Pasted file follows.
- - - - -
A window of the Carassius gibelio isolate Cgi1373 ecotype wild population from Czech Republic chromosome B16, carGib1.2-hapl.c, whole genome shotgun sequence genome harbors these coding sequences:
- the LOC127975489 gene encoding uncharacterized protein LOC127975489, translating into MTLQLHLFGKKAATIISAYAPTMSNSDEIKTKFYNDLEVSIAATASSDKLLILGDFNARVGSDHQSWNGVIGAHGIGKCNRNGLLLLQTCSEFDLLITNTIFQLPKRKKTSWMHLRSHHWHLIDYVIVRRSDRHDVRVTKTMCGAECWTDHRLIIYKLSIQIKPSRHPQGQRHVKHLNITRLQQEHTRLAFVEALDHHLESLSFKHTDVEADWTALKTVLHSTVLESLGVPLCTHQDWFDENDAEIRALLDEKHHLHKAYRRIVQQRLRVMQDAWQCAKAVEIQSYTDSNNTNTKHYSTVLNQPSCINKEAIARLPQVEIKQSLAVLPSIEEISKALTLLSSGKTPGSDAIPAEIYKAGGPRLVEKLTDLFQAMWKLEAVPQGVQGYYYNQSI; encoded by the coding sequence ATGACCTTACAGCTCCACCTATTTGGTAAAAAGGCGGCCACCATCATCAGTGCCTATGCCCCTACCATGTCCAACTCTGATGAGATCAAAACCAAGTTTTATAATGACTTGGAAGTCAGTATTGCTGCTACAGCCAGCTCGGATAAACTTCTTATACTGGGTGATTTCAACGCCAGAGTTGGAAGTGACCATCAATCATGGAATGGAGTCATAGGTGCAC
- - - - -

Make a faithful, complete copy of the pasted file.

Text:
A window of the Carassius gibelio isolate Cgi1373 ecotype wild population from Czech Republic chromosome B16, carGib1.2-hapl.c, whole genome shotgun sequence genome harbors these coding sequences:
- the LOC127975489 gene encoding uncharacterized protein LOC127975489, translating into MTLQLHLFGKKAATIISAYAPTMSNSDEIKTKFYNDLEVSIAATASSDKLLILGDFNARVGSDHQSWNGVIGAHGIGKCNRNGLLLLQTCSEFDLLITNTIFQLPKRKKTSWMHLRSHHWHLIDYVIVRRSDRHDVRVTKTMCGAECWTDHRLIIYKLSIQIKPSRHPQGQRHVKHLNITRLQQEHTRLAFVEALDHHLESLSFKHTDVEADWTALKTVLHSTVLESLGVPLCTHQDWFDENDAEIRALLDEKHHLHKAYRRIVQQRLRVMQDAWQCAKAVEIQSYTDSNNTNTKHYSTVLNQPSCINKEAIARLPQVEIKQSLAVLPSIEEISKALTLLSSGKTPGSDAIPAEIYKAGGPRLVEKLTDLFQAMWKLEAVPQGVQGYYYNQSI; encoded by the coding sequence ATGACCTTACAGCTCCACCTATTTGGTAAAAAGGCGGCCACCATCATCAGTGCCTATGCCCCTACCATGTCCAACTCTGATGAGATCAAAACCAAGTTTTATAATGACTTGGAAGTCAGTATTGCTGCTACAGCCAGCTCGGATAAACTTCTTATACTGGGTGATTTCAACGCCAGAGTTGGAAGTGACCATCAATCATGGAATGGAGTCATAGGTGCAC